Mark Owen was excited that Hilary Chase had chosen to accept a position cataloguing the Coburg collecting in Fort Worth, TX, his hometown. They had met on a previous dig in Scotland (in Dust to Dust) and there was a definite attraction between the two. Mark was trying to take things slowly so that Hilary would not be frightened of physical intimacy and men in general. Hilary was trying to not be frightened of Mark and his need for a more physical relationship, but she still had not recovered from her rape years before. As Mark and Hilary try to sort out boundaries in their relationship, they also become more involved in the history of the Osborne House, where two women had mysteriously died in murders that were never solved. Mark was helping to supervise the dig and Hilary was cataloguing Coburg treasures, both of which had links in the past. But someone did not want them to delve any deeper into the past and would stop at nothing, not even murder, to keep the past buried...
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Garden of Thorns was an entertaining gothic romance/mystery, but it was not of the same caliber as Ashes to Ashes or Dust to Dust, where we meet Mark and Hilary for the first time. I didn't really have any feelings for the main characters and so wasn't really rooting for them to get together, but didn't mind if they did. They mystery was really good, though. In fact, Carl is very good at having a main mystery and then filling in the gaps of the story with a lot of little sub plots and secondary characters that really make the book enjoyable. Also, Carl gives the reader some good background information on the Fort Worth area and educates the reader on archaeology and artifacts all without the reader even being aware that they are being taught, which is a nice side benefit. If you enjoy romantic mysteries, you will enjoy this one, but keep in mind that her other romantic mysteries are much better.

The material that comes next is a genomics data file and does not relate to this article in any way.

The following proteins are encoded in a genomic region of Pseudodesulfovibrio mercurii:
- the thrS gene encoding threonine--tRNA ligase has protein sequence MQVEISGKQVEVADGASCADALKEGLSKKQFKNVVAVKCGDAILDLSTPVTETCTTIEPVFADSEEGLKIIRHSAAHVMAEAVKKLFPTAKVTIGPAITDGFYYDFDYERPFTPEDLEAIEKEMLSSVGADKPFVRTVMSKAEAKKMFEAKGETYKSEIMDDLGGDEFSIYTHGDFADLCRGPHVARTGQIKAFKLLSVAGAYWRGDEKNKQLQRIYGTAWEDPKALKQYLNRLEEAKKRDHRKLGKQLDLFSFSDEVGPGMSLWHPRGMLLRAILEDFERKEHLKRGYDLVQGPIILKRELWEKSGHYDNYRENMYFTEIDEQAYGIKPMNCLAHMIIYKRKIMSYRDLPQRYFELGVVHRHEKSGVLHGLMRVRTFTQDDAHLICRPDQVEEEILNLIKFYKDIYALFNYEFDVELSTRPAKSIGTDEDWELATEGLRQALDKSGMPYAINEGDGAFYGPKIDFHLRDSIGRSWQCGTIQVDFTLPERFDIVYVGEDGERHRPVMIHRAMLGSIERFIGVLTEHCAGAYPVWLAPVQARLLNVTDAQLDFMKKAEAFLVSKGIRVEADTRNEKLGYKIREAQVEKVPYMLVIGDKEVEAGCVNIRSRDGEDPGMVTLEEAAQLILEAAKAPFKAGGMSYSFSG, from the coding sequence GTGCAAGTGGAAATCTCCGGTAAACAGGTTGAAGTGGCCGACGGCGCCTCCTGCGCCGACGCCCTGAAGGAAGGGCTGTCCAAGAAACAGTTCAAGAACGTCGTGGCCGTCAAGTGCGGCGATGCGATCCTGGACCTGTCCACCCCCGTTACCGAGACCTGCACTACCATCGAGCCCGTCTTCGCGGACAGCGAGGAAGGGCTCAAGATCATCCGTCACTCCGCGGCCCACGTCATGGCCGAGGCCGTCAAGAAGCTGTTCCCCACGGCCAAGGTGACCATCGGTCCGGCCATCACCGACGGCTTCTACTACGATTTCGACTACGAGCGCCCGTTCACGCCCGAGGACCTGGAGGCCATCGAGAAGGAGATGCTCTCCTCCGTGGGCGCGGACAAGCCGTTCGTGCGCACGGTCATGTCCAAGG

The review of this Book prepared by Debbie